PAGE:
We are following Jam Ambassador Cat Forrest as she starts to get into crit racing. You can read her experience of her first race here:
I’ve been talking about racing for a while now but hadn’t quite mustered the courage to go for it.
I’ve always enjoyed success in sport and taken it seriously. As such, I struggle with the idea of going into a race or event if I don’t feel I can be competitive. With cycling I’ve never felt I could be – until now that is!
I made the decision to train with a coach in 2018, so for the last few months I’ve been following a more structured routine, helped also by using the Verve InfoCrank. This has enabled me to understand where I’m at, see the gains and build confidence in my ability to hit the race scene.
It was a bit of a last-minute decision to make this race my first.
It wasn’t until the Thurs that I found out there was an E/1/2/3/4 race at Lee Valley VeloPark on the Sat. I had a concert on the Friday night so was slightly hesitant at first, but with a 4pm start time I knew I’d be able to get plenty of sleep and have time to prepare properly, so no excuses…
It also helped that my friend and teammate, Anneleen, was heading over too - she’s a lot more experienced at crit racing and one of the fastest women on the scene, so I knew she’d not only help me navigate the pre-race rituals, but would give me a wheel to follow.
Nerves are something I hear a lot of people talk about – doing something new for the first time is nerve wrecking no matter what it is, but personally I think racing bikes is one of the most nerve wrecking things you can do. Averaging speeds over 34kmph in close proximity to others, watching wheels, covering moves and knowing that if you or someone else judges it slightly wrong half the bunch is down. And believe me, road rash is not fun!
That said, I found I wasn’t nervous on the day – just focused. The day before, however, well that’s another story!
Friday, I found myself playing through every scenario; routing and rerouting how I’d get to LVVP, making sure I had all the kit I needed, planning food and timings and bugging Anneleen with daft questions.
So, the race!
We hit the start line and off we went – it was a fairly steady start, the bunch stayed together and just got the measure of each other. My cornering was terrible at first, so I found myself on a bit of a bungee cord in and out the corners, working harder than necessary to stick with the group.
First lesson, smooth cornering and not worrying about other riders’ lines equals saved energy!
I settled down a bit, keeping in the main bunch and trying to sit in to conserve my legs as a few more laps ticked by. There were 3 riders from one team in the race and one of them put in a bit of a surge, this split the field momentarily, but was quickly shut down. I wasn’t in the best position and saw how easily a true attack would have left me off the back working doubly hard to catch back on.
Second lesson – stay closer to the top 5 riders rather than towards the back of the bunch.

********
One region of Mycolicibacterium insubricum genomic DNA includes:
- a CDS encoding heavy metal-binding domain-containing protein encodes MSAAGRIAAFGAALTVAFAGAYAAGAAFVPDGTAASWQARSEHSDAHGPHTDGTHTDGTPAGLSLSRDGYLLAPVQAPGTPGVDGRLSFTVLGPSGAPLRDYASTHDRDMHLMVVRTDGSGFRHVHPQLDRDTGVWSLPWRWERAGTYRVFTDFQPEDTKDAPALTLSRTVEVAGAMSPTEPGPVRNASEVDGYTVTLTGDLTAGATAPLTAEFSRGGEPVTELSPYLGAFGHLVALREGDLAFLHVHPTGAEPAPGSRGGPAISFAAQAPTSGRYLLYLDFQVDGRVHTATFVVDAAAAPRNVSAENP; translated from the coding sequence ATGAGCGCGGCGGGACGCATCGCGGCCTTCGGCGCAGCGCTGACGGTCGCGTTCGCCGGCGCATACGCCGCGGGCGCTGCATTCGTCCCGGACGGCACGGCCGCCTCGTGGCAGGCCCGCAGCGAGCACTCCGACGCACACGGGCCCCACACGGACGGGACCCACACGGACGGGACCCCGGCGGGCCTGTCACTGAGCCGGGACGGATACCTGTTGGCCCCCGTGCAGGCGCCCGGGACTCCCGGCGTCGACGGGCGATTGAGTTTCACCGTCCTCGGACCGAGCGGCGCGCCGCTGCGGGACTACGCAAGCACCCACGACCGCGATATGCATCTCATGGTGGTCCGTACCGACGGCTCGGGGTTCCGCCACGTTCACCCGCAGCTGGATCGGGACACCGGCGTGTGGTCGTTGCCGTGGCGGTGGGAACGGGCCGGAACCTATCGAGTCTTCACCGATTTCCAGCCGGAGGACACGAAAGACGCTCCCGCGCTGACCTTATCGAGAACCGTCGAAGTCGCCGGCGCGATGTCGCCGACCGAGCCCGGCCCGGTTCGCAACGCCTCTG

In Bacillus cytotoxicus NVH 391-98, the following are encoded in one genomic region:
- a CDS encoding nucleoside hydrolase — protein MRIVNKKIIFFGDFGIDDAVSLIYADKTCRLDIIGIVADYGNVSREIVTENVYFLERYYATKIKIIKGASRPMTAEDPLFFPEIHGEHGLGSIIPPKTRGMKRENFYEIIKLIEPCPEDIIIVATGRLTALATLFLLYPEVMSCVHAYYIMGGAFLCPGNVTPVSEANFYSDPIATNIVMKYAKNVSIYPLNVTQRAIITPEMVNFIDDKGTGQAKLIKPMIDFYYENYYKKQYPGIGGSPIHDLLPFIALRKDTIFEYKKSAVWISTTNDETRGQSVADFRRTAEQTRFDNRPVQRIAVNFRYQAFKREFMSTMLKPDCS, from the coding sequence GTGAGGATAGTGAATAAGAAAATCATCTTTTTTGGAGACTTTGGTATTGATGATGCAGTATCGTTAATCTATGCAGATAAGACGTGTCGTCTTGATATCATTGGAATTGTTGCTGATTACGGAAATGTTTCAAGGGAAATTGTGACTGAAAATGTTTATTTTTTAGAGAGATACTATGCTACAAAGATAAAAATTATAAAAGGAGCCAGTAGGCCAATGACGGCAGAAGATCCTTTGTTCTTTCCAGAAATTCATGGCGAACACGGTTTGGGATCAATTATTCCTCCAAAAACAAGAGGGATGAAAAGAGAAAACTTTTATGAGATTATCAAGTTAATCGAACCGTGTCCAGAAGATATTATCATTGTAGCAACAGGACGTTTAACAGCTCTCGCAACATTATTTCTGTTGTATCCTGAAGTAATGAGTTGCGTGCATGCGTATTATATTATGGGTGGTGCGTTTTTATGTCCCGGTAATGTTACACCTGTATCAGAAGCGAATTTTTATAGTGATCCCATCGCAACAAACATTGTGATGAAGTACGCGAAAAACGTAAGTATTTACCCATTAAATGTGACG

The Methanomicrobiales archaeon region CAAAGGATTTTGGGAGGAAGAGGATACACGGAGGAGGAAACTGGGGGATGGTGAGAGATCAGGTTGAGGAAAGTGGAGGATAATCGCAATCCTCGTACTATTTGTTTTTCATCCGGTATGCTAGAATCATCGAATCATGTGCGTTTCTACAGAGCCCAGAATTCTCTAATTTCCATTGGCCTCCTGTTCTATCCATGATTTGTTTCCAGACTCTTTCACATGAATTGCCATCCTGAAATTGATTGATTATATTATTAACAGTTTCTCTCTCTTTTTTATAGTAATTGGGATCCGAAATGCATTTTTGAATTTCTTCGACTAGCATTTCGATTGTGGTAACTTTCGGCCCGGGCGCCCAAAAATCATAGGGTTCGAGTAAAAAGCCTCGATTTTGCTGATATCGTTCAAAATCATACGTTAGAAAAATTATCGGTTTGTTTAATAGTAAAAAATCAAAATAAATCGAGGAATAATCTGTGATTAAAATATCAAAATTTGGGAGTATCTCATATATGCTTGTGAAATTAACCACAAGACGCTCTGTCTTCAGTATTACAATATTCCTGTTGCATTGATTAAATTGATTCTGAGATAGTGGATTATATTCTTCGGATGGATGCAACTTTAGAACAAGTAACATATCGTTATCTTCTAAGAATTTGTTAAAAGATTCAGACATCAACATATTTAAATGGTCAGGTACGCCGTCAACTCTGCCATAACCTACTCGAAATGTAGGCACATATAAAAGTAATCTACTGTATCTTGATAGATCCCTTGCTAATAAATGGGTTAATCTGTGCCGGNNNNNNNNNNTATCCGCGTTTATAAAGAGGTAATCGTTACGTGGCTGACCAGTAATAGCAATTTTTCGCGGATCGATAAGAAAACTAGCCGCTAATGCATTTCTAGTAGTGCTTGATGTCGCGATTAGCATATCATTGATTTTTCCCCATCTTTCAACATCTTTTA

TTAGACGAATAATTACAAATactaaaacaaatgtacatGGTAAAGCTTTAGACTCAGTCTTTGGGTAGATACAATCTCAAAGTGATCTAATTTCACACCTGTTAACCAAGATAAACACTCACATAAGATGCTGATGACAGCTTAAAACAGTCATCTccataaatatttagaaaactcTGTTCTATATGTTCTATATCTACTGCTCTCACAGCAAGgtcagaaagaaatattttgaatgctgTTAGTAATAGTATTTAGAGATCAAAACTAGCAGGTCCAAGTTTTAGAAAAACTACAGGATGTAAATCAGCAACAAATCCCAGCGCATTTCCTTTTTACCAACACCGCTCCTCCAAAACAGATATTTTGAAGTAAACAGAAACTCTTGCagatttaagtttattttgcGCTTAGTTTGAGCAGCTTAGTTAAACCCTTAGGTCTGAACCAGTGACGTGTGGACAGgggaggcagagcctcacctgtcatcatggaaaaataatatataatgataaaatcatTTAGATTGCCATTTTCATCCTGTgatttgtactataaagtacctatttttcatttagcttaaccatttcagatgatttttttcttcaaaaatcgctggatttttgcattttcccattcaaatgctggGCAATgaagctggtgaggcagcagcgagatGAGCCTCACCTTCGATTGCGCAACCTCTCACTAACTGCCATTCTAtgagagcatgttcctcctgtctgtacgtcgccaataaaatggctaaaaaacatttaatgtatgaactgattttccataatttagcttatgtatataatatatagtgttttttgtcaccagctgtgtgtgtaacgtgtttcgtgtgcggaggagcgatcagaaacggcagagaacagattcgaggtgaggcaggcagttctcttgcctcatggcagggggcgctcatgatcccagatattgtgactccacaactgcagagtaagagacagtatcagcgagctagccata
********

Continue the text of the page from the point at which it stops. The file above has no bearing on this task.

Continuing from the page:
Rider two from their team put in the next attack and this time got away – the bunch didn’t respond and that was the last we saw of her!
More laps ticked by and I was feeling good – the pace was fine and I knew I had it in me to chase an attack if needed. Just as well, because this time Anneleen decided to up the pace and set off with one other girl. Again, I was in a rubbish position hemmed in around 9th wheel, but I got lucky because the girl she set off with didn’t have the strength to help her stay away – a few moments later the bunch was back together and we all knew it was going to be a sprint for 2nd place come the end of the race.
Five laps to go and I was anticipating the pace of the race to step up, but it didn’t. I tried to reposition myself further towards the front for these laps, but clearly I wasn’t wanted there and found myself bullied off my line and back around 9th wheel. A sign of things to come.
One lap to go..
The pace stepped up, but no real moves – this was going to the sprint.
I started to move up on the right, but my inexperience showed again and coming around the second to last bend I was pushed to the edge of the circuit and forced to the back of the bunch.
We hit the last little rise before the sprint and I’d made up no ground – still with the bunch, but nearer the back and knowing I was about to get left in the sprint. The girls at the front, led by Anneleen, shot off and were in full sprinting flow as I was trying hard to make up ground and not let the gap open too much.
I dug in deep for the closing metres and crossed the line at the back of the bunch – 11th place, just out the points!
Third lesson – don’t be bullied off your line. If I’d had the confidence to stick to it, I’d have been top 10 and more likely around 6th place.
Despite being disappointed in the result, I was absolutely buzzing after the race and loved the whole experience. It was probably the best first race I could have hoped for – a strong group of experienced racers, but no-one really turning the screw to destroy the field or break it up.
It’s left me wanting more and hungry to get mixing it with these girls again.
It was also good to realise that the different race categories are in many ways more about the experience than the speed. Sure, I have work to do versus some of the Cat 2 riders, but in reality, 2/3/4’s were all finishing within the thickness of a tyre of one another.
My advice to anyone thinking about it is to go for it – it’s not as scary as you think!
Next up, Hog Hill……
Images by @benjiryder